May 3, 2012
Most of the food found in the grocery store is the product of an unsustainable food system. How would you feel if your favorite fruit or vegetable went extinct? The world is beginning to over populate and we are consuming food faster than we’re producing it. Many of the main foundational food sources such as rice and seeds have slipped into endangerment. Healthier food is available now and desirable in the future, but it’s not sustainable. More people need to become aware of the issues of foods becoming endangered so we can prevent extinction of it.
Some scientists argue that there is enough food to support the world population, but critics dispute this, particularly if sustainability is taken into account. Many others say that “global population growth will cause a food, water, and energy crisis by 2030”. (Chapman, Heald) Population growth is the main driving force of agricultural demand. “As world population doubled from 3 billion to 6 billion, daily Calorie consumption in poor countries increased from 1,932 to 2,650, and the percentage of people in those countries who were malnourished fell from 45% to 18%.” (Chapman, Heald) The more people there are the greater amount of food that is needed.
The chart above shows how much fresh foods have declined in the time span of 80 years. In the next 80 years the numbers could become much, much smaller.
Food varieties extinction is happening all over the world—and it 's happening fast. In the United States an estimated 90 percent of our historic fruit and vegetable varieties have vanished. Of the 7,000 apple varieties that were grown in the 1800s, fewer than a hundred remain. In the Philippines thousands of varieties of rice once thrived; now only up to a hundred are grown there. In China 90 percent of the wheat varieties cultivated just a century ago have disappeared. Experts estimate that we have lost more than half of the world 's food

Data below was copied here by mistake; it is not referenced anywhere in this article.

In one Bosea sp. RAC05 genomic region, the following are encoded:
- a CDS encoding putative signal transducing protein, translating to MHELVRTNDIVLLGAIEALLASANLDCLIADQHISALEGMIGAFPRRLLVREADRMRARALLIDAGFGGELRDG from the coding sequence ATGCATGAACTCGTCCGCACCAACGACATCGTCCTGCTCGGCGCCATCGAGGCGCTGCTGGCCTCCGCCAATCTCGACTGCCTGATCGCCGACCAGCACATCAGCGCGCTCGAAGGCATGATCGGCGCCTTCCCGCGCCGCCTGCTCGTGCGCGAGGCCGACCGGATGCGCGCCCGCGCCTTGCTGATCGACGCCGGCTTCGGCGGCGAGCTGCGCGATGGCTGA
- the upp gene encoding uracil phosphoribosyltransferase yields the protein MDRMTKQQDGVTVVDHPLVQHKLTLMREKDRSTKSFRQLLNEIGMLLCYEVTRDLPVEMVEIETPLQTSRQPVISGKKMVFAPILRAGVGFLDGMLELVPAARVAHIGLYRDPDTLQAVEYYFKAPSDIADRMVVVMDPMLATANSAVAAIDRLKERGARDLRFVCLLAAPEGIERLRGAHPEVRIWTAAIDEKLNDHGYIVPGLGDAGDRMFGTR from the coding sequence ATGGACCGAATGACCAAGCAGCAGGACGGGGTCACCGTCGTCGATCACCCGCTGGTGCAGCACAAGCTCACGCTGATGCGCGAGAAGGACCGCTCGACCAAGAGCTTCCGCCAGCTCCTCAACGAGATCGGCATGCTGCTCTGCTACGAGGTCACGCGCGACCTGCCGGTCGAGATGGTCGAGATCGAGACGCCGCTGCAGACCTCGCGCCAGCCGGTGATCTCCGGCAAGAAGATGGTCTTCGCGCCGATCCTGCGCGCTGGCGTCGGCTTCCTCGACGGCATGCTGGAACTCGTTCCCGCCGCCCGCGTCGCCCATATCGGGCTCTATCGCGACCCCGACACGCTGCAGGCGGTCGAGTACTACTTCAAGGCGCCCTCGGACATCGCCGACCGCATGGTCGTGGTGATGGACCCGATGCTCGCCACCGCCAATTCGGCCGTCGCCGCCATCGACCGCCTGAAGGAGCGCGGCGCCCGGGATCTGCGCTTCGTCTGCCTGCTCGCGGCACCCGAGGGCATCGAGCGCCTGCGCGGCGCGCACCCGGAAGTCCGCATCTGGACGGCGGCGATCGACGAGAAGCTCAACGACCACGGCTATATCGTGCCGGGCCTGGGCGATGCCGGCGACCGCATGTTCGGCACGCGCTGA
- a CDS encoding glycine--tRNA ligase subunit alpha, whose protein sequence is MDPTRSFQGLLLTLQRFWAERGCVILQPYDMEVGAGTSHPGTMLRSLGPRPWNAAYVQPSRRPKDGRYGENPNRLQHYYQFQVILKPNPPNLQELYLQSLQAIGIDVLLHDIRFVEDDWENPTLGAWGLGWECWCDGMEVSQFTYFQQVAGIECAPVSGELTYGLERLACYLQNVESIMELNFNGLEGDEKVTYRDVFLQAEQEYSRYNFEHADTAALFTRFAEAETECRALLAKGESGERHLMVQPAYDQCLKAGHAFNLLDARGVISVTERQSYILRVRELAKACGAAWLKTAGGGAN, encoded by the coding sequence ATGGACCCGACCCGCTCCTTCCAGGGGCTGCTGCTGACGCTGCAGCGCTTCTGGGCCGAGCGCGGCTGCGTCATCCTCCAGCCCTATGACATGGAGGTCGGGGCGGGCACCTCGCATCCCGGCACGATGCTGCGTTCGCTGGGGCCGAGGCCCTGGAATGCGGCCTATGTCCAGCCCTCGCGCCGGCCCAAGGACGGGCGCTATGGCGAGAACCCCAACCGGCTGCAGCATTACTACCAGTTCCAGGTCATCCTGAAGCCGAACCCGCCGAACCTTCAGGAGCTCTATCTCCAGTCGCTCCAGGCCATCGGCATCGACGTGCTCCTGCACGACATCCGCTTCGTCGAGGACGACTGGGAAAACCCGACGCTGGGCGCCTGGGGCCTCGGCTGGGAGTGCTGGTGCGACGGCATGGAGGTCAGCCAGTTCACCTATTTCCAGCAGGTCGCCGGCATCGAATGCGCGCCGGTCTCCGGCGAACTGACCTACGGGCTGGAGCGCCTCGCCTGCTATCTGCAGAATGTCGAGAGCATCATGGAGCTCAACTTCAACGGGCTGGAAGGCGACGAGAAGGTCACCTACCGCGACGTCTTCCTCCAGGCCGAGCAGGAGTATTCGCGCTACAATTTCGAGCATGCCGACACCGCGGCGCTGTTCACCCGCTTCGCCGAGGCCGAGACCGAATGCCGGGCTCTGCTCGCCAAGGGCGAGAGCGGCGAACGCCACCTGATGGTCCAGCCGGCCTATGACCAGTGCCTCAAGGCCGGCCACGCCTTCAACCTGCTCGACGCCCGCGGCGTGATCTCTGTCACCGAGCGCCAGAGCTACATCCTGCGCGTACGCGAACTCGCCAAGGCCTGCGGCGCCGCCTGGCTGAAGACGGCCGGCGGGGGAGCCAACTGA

Bibliography: Heald, Paul J., and Susannah Chapman. "CROP DIVERSITY REPORT CARD FOR THE TWENTIETH CENTURY: DIVERSITY BUST OR DIVERSITY BOOM?" (2009). Web. 3 May 2012. I used this article just to give a little more insight on seed development and storage. Basically this article/journal was to educate myself more on the topic of my paper. Love Food. Digital image. 7 May 2007. Web. 3 May 2012. Siebert, Michael. "Food Ark." National Geographic Magazine. National Geographic Society, July 2011. Web. 01 May 2012. This covers the rapidly dwindling biodiversity in our fields. It states in the summary that to feed our growing population, we’ll need to double food production. Yet crop yields aren’t increasing fast enough, and climate change and new diseases threaten the limited varieties we’ve come to depend on for food. Tomanio, John. Food Variety Tree. Digital image. Rural Advancement Foundation International. Web. 3 May 2012. Twitty, Michael. "Going to the Ends of the Earth to save Food from Extinction." Turner Broadcasting System, Inc., 22 June 2011. Web. 01 May 2012. A summary of Michael Siebert 's article on National Geographic. There are a few more details added into the article and it covers food extinction.